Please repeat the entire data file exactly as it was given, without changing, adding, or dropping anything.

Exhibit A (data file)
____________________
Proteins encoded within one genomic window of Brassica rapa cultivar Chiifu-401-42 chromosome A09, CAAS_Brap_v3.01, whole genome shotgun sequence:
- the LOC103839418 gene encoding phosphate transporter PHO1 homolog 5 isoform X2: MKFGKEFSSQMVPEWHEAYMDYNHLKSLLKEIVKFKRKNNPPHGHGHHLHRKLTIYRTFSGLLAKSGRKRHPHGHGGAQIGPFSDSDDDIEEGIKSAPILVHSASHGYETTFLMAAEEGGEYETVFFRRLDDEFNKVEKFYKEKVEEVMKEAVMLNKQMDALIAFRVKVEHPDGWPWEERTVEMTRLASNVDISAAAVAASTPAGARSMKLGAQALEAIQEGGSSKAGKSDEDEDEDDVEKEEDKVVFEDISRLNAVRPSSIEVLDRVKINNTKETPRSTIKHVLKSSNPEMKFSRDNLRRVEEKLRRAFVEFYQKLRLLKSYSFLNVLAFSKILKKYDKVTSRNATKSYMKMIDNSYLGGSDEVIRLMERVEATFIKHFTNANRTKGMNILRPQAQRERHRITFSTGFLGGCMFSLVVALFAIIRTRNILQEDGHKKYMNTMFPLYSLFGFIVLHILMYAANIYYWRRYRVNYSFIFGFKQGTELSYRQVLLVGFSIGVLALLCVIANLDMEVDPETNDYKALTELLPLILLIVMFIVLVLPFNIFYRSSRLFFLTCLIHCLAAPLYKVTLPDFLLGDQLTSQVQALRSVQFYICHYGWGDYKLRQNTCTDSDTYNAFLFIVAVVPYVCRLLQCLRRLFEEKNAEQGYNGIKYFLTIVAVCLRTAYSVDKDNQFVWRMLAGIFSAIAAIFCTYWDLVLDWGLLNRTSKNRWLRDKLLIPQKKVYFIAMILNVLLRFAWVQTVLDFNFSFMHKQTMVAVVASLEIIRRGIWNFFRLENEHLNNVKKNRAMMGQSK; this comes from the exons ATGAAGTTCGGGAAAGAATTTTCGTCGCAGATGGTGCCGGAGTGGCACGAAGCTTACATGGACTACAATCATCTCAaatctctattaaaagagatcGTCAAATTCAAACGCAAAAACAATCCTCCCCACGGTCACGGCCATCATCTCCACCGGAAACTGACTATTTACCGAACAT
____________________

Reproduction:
Proteins encoded within one genomic window of Brassica rapa cultivar Chiifu-401-42 chromosome A09, CAAS_Brap_v3.01, whole genome shotgun sequence:
- the LOC103839418 gene encoding phosphate transporter PHO1 homolog 5 isoform X2: MKFGKEFSSQMVPEWHEAYMDYNHLKSLLKEIVKFKRKNNPPHGHGHHLHRKLTIYRTFSGLLAKSGRKRHPHGHGGAQIGPFSDSDDDIEEGIKSAPILVHSASHGYETTFLMAAEEGGEYETVFFRRLDDEFNKVEKFYKEKVEEVMKEAVMLNKQMDALIAFRVKVEHPDGWPWEERTVEMTRLASNVDISAAAVAASTPAGARSMKLGAQALEAIQEGGSSKAGKSDEDEDEDDVEKEEDKVVFEDISRLNAVRPSSIEVLDRVKINNTKETPRSTIKHVLKSSNPEMKFSRDNLRRVEEKLRRAFVEFYQKLRLLKSYSFLNVLAFSKILKKYDKVTSRNATKSYMKMIDNSYLGGSDEVIRLMERVEATFIKHFTNANRTKGMNILRPQAQRERHRITFSTGFLGGCMFSLVVALFAIIRTRNILQEDGHKKYMNTMFPLYSLFGFIVLHILMYAANIYYWRRYRVNYSFIFGFKQGTELSYRQVLLVGFSIGVLALLCVIANLDMEVDPETNDYKALTELLPLILLIVMFIVLVLPFNIFYRSSRLFFLTCLIHCLAAPLYKVTLPDFLLGDQLTSQVQALRSVQFYICHYGWGDYKLRQNTCTDSDTYNAFLFIVAVVPYVCRLLQCLRRLFEEKNAEQGYNGIKYFLTIVAVCLRTAYSVDKDNQFVWRMLAGIFSAIAAIFCTYWDLVLDWGLLNRTSKNRWLRDKLLIPQKKVYFIAMILNVLLRFAWVQTVLDFNFSFMHKQTMVAVVASLEIIRRGIWNFFRLENEHLNNVKKNRAMMGQSK; this comes from the exons ATGAAGTTCGGGAAAGAATTTTCGTCGCAGATGGTGCCGGAGTGGCACGAAGCTTACATGGACTACAATCATCTCAaatctctattaaaagagatcGTCAAATTCAAACGCAAAAACAATCCTCCCCACGGTCACGGCCATCATCTCCACCGGAAACTGACTATTTACCGAACAT